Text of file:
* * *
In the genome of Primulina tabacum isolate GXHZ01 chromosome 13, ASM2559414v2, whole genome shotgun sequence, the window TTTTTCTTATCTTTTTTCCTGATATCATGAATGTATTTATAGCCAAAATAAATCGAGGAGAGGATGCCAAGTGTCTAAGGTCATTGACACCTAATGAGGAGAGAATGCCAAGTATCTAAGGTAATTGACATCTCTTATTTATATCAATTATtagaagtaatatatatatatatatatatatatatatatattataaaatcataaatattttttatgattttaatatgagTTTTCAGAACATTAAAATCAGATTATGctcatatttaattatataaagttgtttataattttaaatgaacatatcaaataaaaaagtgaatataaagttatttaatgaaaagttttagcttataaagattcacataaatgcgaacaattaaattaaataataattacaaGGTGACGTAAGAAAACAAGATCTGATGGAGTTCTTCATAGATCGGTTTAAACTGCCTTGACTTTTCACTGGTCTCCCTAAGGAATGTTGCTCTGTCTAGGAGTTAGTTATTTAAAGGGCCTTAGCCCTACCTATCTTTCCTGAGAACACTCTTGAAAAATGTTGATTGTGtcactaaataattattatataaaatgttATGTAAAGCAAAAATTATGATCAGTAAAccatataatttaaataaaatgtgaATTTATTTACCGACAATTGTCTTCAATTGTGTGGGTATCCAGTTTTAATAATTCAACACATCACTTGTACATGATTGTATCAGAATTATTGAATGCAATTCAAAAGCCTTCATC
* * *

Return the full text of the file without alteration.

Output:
In the genome of Primulina tabacum isolate GXHZ01 chromosome 13, ASM2559414v2, whole genome shotgun sequence, the window TTTTTCTTATCTTTTTTCCTGATATCATGAATGTATTTATAGCCAAAATAAATCGAGGAGAGGATGCCAAGTGTCTAAGGTCATTGACACCTAATGAGGAGAGAATGCCAAGTATCTAAGGTAATTGACATCTCTTATTTATATCAATTATtagaagtaatatatatatatatatatatatatatatatattataaaatcataaatattttttatgattttaatatgagTTTTCAGAACATTAAAATCAGATTATGctcatatttaattatataaagttgtttataattttaaatgaacatatcaaataaaaaagtgaatataaagttatttaatgaaaagttttagcttataaagattcacataaatgcgaacaattaaattaaataataattacaaGGTGACGTAAGAAAACAAGATCTGATGGAGTTCTTCATAGATCGGTTTAAACTGCCTTGACTTTTCACTGGTCTCCCTAAGGAATGTTGCTCTGTCTAGGAGTTAGTTATTTAAAGGGCCTTAGCCCTACCTATCTTTCCTGAGAACACTCTTGAAAAATGTTGATTGTGtcactaaataattattatataaaatgttATGTAAAGCAAAAATTATGATCAGTAAAccatataatttaaataaaatgtgaATTTATTTACCGACAATTGTCTTCAATTGTGTGGGTATCCAGTTTTAATAATTCAACACATCACTTGTACATGATTGTATCAGAATTATTGAATGCAATTCAAAAGCCTTCATC